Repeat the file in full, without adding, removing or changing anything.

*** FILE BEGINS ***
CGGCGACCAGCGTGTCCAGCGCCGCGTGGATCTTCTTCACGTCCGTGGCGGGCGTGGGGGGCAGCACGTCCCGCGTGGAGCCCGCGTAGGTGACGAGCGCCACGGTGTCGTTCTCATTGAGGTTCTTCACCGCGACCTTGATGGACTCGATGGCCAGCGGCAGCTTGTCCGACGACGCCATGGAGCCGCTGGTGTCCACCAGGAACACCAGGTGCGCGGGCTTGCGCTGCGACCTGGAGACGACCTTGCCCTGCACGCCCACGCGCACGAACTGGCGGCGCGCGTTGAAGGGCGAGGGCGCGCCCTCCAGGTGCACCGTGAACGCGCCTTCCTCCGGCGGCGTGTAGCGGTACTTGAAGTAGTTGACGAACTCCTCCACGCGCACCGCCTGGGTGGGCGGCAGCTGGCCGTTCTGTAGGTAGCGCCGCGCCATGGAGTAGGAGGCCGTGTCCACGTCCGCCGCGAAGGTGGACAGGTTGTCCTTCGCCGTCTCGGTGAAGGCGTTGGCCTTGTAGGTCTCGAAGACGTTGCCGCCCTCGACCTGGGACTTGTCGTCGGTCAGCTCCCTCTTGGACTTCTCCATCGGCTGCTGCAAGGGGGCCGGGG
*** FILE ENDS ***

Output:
CGGCGACCAGCGTGTCCAGCGCCGCGTGGATCTTCTTCACGTCCGTGGCGGGCGTGGGGGGCAGCACGTCCCGCGTGGAGCCCGCGTAGGTGACGAGCGCCACGGTGTCGTTCTCATTGAGGTTCTTCACCGCGACCTTGATGGACTCGATGGCCAGCGGCAGCTTGTCCGACGACGCCATGGAGCCGCTGGTGTCCACCAGGAACACCAGGTGCGCGGGCTTGCGCTGCGACCTGGAGACGACCTTGCCCTGCACGCCCACGCGCACGAACTGGCGGCGCGCGTTGAAGGGCGAGGGCGCGCCCTCCAGGTGCACCGTGAACGCGCCTTCCTCCGGCGGCGTGTAGCGGTACTTGAAGTAGTTGACGAACTCCTCCACGCGCACCGCCTGGGTGGGCGGCAGCTGGCCGTTCTGTAGGTAGCGCCGCGCCATGGAGTAGGAGGCCGTGTCCACGTCCGCCGCGAAGGTGGACAGGTTGTCCTTCGCCGTCTCGGTGAAGGCGTTGGCCTTGTAGGTCTCGAAGACGTTGCCGCCCTCGACCTGGGACTTGTCGTCGGTCAGCTCCCTCTTGGACTTCTCCATCGGCTGCTGCAAGGGGGCCGGGG